Microsoft’s plans for a new visual-simulation platform should generate additional, relatively inexpensive, computer-based training aids for pilots.
The computer giant was scheduled last month to release Microsoft ESP, a software package for creating and generating visual environments for computer gaming and simulation. ESP is based on the visual-system software that Microsoft developed and refined over the years for its popular Flight Simulator programs.
ESP is intended to take that to the next level by putting the ability to create Flight Simulator-like visuals in the hands of government agencies, commercial enterprises, and educational institutions that want to exploit "immersive games-based technology and interactive learning experiences to improve work-force readiness and increase operational excellence," according to Microsoft.
Microsoft officials said they are not getting into the business of producing aviation training devices certified by aviation regulators. They are focused on selling developers of those tools the benefits of their Flight Simulator expertise; those developers would have to pursue certification of their devices.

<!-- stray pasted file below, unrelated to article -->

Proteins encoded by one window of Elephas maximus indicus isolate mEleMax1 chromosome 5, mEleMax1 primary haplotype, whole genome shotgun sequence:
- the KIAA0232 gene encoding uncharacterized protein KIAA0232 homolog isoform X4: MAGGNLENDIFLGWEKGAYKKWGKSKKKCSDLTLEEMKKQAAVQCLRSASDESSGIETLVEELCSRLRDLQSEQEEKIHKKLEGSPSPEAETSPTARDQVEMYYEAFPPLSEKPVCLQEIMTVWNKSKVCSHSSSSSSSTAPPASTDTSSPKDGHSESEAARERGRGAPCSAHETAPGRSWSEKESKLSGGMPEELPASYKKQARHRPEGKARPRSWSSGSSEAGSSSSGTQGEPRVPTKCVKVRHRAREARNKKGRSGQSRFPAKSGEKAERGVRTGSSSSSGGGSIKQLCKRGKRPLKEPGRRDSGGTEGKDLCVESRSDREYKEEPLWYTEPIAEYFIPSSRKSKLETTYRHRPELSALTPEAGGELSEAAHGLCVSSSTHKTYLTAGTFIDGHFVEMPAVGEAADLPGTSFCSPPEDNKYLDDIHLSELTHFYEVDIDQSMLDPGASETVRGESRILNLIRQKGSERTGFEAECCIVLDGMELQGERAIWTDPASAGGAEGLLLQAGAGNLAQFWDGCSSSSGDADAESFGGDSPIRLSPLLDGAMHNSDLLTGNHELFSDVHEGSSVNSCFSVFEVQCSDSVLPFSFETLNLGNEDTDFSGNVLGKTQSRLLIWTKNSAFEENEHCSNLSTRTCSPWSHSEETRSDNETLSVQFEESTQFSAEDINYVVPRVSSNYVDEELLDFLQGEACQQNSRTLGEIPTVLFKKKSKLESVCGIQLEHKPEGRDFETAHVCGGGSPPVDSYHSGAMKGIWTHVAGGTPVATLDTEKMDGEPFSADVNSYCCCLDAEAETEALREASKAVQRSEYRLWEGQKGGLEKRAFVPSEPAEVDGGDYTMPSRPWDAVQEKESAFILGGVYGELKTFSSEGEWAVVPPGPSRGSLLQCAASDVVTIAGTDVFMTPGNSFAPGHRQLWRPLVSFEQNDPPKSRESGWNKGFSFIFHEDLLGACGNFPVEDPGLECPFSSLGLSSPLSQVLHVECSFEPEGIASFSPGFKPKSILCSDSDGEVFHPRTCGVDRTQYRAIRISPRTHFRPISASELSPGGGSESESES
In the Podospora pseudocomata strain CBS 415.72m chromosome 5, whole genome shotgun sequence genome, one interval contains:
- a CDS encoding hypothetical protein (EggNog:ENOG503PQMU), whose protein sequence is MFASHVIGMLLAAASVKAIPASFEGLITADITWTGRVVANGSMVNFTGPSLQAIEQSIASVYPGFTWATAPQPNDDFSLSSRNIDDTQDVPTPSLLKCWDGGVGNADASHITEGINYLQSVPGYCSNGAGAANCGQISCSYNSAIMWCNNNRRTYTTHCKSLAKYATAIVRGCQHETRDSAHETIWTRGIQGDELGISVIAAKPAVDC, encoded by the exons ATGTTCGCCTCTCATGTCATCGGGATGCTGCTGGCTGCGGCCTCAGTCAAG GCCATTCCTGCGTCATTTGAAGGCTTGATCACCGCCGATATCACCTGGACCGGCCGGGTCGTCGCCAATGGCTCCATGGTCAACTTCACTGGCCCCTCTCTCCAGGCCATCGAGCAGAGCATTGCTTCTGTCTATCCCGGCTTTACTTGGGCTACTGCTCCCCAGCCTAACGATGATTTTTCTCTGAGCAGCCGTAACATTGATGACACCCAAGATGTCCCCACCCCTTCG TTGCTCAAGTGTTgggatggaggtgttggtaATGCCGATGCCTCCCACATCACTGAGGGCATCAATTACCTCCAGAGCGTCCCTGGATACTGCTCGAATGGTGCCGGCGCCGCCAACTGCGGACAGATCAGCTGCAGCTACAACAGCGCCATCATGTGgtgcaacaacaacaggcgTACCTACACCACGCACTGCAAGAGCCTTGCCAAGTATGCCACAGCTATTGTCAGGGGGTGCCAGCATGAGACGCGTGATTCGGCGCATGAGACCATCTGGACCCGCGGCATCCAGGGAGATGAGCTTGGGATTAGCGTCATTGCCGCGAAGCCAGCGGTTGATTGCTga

Given that Flight Simulator expertise, Microsoft is focusing its ESP efforts initially on aviation applications, but company officials said the package is just as applicable to simulation of ground and maritime operations.
"With over half of today’s work force having grown up playing immersive computer-based games, businesses, governments, trade schools and universities are seeking affordable solutions that enable immersive learning experiences," said Shawn Firminger, studio manager for the Microsoft ACES Studio. "Microsoft ESP makes it easy and cost-effective for organizations to apply the advantages of games-based technology to serious learning and training endeavors."